IQ Test



IQ tests are used by employers from various organizations and industries to predict the success and competency levels of their candidates. While a candidate may provide a resume with information regarding their previous work experience and references, an IQ test can equip employers with all the vital information they need in a relatively quick and easy way. The more information an employee has about a candidate, the better the chances of choosing the right person. Many recruiters use IQ tests during the selection process and consider them a significant source of information to determine which career is best suited to that candidate's IQ level. There is research to suggest that IQ tests, as well as career aptitude tests, can provide employers with information about a potential candidate's abilities, as well as provide valuable insight into an individual's strengths and weaknesses. This, however, is only useful if the employer or recruiter fully understands what an IQ test can measure.

How does a career aptitude test compare to an IQ test?

Unlike IQ tests, career aptitude tests are designed specifically to assess which profession(s) a person is suited to and which skills they are capable of learning—providing they have adequate access to education or instruction. A career aptitude test assesses a person’s level of ability to perform certain tasks. Such tests are often used in both academic and career environments. High school students, for example, often take a variety of aptitude tests to help them determine what they need to study in college, or which careers they might be most interested in/suited to in future.

An IQ test, however, provides an indication of general intelligence, particularly in terms of their mathematical and analytical skills, spatial reasoning abilities, and verbal comprehension. It gives an employer a picture of a candidate's overall ability to think logically, solve problems, and tackle different challenges. IQ testing has been used by employers for years to gain insight into a candidate's overall intelligence and is assessed separately from their professional experience. It can also be a predictor of long-term success in the workplace.

What does science say about intelligence and predicting business success?

High intelligence and its connection with success in business is a fascinating subject—and there has been much research on the connection between the two over the years. The findings obtained (see below) has led to many employers using IQ tests to determine the best candidates for the job:

  • Intelligence predicts success in a chosen occupation better than any other ability, trait or personality trait—even better than previous work experience.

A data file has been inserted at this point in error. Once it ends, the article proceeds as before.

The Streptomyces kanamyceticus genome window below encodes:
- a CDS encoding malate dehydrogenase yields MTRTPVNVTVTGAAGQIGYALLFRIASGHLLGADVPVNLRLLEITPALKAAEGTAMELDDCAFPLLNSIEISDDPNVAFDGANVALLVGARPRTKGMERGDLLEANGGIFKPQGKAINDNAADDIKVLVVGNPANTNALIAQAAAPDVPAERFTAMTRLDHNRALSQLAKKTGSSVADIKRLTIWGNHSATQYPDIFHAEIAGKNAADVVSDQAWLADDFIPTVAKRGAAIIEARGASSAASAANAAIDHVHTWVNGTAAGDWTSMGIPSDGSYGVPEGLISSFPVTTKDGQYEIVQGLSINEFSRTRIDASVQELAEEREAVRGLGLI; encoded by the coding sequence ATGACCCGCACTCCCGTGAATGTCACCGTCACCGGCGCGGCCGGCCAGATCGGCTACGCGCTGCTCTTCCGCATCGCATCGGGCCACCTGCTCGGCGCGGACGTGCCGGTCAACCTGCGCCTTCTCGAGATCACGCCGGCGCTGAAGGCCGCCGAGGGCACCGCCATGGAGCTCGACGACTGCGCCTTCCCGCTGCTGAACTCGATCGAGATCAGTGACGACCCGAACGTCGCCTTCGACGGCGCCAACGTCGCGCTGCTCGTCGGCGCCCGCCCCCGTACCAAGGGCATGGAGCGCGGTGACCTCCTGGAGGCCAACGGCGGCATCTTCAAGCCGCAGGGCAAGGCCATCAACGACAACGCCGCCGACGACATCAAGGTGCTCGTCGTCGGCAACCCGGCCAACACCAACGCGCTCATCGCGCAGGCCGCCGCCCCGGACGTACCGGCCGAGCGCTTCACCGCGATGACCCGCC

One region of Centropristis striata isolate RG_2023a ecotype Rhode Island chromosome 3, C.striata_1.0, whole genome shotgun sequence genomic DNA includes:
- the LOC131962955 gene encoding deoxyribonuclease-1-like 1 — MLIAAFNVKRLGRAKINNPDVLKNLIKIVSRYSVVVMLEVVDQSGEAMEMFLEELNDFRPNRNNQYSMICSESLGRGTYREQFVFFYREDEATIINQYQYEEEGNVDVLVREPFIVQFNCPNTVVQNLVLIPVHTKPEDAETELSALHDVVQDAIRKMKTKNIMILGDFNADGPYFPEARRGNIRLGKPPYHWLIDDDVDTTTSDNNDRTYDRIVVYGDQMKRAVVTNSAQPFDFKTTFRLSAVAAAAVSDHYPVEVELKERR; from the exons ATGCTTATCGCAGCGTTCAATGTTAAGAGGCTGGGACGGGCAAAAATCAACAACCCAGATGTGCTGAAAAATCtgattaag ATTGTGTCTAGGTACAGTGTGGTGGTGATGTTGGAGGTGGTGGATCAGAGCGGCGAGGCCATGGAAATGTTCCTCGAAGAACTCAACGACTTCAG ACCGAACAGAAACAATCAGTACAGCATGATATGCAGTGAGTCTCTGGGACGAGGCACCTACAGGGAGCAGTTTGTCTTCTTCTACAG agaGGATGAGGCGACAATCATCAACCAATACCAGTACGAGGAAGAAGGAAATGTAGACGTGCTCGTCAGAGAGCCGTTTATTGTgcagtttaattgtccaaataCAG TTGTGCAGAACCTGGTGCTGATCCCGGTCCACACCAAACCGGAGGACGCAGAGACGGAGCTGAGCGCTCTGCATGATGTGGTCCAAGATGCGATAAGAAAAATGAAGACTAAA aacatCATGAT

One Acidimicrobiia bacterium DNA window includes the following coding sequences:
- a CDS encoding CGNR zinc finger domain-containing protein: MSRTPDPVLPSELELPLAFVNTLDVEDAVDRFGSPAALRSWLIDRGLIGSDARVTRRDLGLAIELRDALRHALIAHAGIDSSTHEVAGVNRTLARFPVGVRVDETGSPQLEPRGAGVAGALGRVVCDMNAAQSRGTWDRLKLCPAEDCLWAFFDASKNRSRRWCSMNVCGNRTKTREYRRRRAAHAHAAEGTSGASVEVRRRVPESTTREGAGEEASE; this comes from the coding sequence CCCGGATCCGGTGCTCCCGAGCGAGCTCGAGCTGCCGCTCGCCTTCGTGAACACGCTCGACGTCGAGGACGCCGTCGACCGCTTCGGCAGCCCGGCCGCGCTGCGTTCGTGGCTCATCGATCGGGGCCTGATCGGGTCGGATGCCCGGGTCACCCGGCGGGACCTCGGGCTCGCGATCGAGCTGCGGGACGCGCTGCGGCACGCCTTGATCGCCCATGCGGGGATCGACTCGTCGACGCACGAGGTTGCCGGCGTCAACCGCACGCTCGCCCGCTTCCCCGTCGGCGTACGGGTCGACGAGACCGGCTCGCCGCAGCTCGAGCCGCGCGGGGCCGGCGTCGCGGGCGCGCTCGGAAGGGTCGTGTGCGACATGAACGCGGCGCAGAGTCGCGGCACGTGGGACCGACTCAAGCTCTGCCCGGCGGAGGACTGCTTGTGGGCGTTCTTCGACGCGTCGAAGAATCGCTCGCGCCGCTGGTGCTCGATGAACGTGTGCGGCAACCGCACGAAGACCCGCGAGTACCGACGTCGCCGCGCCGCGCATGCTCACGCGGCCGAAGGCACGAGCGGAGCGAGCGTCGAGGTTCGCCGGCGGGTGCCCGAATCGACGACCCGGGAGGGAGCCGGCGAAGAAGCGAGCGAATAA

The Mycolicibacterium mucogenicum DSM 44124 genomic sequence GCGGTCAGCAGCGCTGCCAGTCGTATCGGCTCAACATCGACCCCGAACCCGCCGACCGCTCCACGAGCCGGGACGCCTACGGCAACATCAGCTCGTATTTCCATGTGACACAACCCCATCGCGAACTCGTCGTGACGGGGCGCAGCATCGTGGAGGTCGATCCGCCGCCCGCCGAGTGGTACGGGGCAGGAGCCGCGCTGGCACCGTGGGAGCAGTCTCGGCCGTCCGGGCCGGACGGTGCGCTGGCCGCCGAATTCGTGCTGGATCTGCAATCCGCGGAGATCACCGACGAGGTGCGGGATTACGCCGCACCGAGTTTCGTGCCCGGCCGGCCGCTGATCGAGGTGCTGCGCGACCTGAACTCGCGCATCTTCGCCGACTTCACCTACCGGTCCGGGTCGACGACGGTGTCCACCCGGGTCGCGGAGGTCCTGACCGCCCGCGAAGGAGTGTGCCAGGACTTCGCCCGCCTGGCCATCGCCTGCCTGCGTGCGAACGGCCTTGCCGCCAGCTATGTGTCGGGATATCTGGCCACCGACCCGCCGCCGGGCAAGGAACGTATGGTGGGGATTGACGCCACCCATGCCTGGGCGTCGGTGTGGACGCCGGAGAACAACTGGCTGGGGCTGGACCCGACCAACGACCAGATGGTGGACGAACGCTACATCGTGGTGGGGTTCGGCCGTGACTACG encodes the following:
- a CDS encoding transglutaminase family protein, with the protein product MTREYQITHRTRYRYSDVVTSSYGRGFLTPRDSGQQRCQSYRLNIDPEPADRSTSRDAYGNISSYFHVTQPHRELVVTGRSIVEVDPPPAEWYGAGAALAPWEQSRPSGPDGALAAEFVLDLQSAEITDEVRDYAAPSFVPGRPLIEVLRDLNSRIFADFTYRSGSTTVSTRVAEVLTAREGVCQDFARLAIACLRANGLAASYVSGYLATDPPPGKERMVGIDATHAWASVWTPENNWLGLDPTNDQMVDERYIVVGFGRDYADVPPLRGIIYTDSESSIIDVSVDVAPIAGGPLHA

• The more experience an employee has, the better their IQ level can predict business success. If, for example, an employer is unsure which person to choose, when faced with two experienced candidates, an IQ test, in this case, can be a useful tool to help them decide.

  • Intelligence predicts the trainability of a candidate. IQ tests are therefore valuable to employers when looking for quick learners.

  • People with higher IQs learn and acquire new information faster, which helps them adapt quickly to new situations.

  • People with a greater intellectual capacity can successfully perform jobs that require fewer resources. However, employees with lower intellectual potential may find it difficult to cope with complex tasks. So, when it comes to complex jobs, intelligence is an important predictor.

  • The IQ test is used by employers for employee development and advancement; those with higher intellectual abilities have been found to climb the hierarchical ladder faster than those with lower abilities.

When hiring an individual, career aptitude tests, IQ tests, and various other intelligence tests can provide invaluable information on that candidates capabilities and suitability - however, there are of course many other factors that need to be considered, including their experience and fit to the company's culture.

Careers associated with IQ ranges

There are some occupations that require an individual to do more than just manage their daily tasks. Employers are always looking for individuals who are able to develop new strategies and methods to improve workflow. The IQ test is used by some employers to sort the candidates with high IQ levels from the candidates with low IQ levels. This is especially useful when hiring for positions that require certain skills.

Based on research conducted at the University of Wisconsin-Madison at the Center for Demography and Ecology, the following IQ ranges are closely associated these careers:

Occupations based on IQ scores of 110+

Doctor, lawyer, electrical engineer, college professor, IT professional, people working in natural sciences (physics, math, biology)

Occupations based on IQ scores of 100+

Teacher, counselor, police officer, salesman, clerical and accounts related jobs, real estate agent, nurse, managers, service workers.

Occupations based on IQ scores of 90+

Draftsman, surveyor, farm laborer, truck driver, carpenter, mechanic, assembler, plumber, craftsman, electrician.